A major goal in exoplanet science is the search for planets with the right conditions to support liquid water. The habitability of a planet depends strongly on the composition of its atmosphere. Interiors and atmospheres of rocky planets are linked through feedback processes and evolve as a coupled system. In particular, volcanic outgassing shapes the atmospheric composition, but the exact composition of outgassed species not only depends on the volatile content and redox state of the mantle, but also on the current state of the atmosphere.
In an extensive parameter study of rocky exoplanets, we investigated the emergence of habitable surface conditions for a wide range of initial conditions, including the planet mass, interior structure, volatile content and redox state. The model accounts for the main mechanisms controlling the long-term evolution of stagnant-lid rocky planets (i.e. bodies without plate tectonics). It includes a large number of atmosphere-interior feedback processes, such as a CO2 weathering cycle, volcanic outgassing, a water cycle between ocean and atmosphere, greenhouse heating, as well as escape processes of H2.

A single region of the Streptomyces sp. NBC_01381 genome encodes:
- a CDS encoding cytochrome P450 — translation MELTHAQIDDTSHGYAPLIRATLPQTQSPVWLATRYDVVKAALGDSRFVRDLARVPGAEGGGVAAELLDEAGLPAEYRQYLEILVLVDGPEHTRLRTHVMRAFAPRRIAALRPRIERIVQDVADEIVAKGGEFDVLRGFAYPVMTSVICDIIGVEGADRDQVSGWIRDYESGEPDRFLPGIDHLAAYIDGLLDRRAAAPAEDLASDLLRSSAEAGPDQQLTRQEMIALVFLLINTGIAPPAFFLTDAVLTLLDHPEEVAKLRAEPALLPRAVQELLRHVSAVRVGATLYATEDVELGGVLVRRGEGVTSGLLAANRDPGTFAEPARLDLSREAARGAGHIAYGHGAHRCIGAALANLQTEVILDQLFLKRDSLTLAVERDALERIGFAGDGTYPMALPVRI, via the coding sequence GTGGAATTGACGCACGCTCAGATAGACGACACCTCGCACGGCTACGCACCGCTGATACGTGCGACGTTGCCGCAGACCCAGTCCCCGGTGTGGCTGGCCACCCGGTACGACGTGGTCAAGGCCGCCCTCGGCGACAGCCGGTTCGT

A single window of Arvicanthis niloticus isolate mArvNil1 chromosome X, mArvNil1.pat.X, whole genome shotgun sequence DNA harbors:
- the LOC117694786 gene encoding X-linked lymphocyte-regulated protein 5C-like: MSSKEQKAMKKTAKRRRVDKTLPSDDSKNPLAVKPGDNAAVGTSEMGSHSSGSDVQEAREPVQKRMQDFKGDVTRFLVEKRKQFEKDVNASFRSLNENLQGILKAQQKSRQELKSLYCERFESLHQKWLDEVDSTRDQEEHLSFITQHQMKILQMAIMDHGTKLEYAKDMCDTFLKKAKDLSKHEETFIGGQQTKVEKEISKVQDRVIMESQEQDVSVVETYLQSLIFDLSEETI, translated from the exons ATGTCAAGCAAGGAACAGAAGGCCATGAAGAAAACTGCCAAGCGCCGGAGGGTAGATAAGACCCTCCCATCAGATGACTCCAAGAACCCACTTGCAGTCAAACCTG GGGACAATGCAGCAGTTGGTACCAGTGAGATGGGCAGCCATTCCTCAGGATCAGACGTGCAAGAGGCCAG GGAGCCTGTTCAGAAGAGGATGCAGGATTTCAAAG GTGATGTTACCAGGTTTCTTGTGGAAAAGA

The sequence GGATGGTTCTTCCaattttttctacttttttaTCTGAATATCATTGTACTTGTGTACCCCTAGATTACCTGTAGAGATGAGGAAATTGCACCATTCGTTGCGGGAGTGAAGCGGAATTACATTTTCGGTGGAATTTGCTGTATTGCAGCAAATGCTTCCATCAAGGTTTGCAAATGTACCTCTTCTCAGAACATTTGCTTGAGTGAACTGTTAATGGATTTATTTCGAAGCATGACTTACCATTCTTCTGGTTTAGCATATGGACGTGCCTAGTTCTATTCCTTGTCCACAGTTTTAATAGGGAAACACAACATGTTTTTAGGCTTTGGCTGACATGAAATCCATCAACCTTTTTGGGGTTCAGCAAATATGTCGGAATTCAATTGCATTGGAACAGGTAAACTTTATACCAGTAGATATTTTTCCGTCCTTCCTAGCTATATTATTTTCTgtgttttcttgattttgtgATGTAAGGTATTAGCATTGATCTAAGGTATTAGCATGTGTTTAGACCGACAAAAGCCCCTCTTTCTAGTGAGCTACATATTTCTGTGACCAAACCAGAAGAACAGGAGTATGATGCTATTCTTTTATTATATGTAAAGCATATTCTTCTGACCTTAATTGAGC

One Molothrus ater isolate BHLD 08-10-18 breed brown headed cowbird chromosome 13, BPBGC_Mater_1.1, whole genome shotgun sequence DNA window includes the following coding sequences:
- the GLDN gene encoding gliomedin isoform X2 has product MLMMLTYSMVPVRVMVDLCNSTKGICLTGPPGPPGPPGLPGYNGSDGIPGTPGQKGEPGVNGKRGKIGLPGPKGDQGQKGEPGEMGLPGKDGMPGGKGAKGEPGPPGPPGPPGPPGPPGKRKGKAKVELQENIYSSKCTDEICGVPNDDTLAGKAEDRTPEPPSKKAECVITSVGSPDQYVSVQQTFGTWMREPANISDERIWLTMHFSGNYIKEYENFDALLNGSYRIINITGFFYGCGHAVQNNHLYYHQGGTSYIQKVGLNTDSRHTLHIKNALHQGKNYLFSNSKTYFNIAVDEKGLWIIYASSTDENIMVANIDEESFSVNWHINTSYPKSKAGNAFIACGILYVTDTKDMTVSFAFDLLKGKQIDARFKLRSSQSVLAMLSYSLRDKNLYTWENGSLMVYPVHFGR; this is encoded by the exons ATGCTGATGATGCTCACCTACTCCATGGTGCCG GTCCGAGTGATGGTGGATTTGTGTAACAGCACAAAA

We find that only a narrow range of the mantle redox state around the iron-wüstite buffer allows forming atmospheres that lead to long-term habitable conditions. At more oxidizing conditions, most planets instead end up in a hothouse greenhouse state (akin to Venus) due to strong CO2 outgassing. On the other hand, on planets with more reducing mantles, the amount of outgassed greenhouse gasses is often too low to keep the surface above the freezing point of water.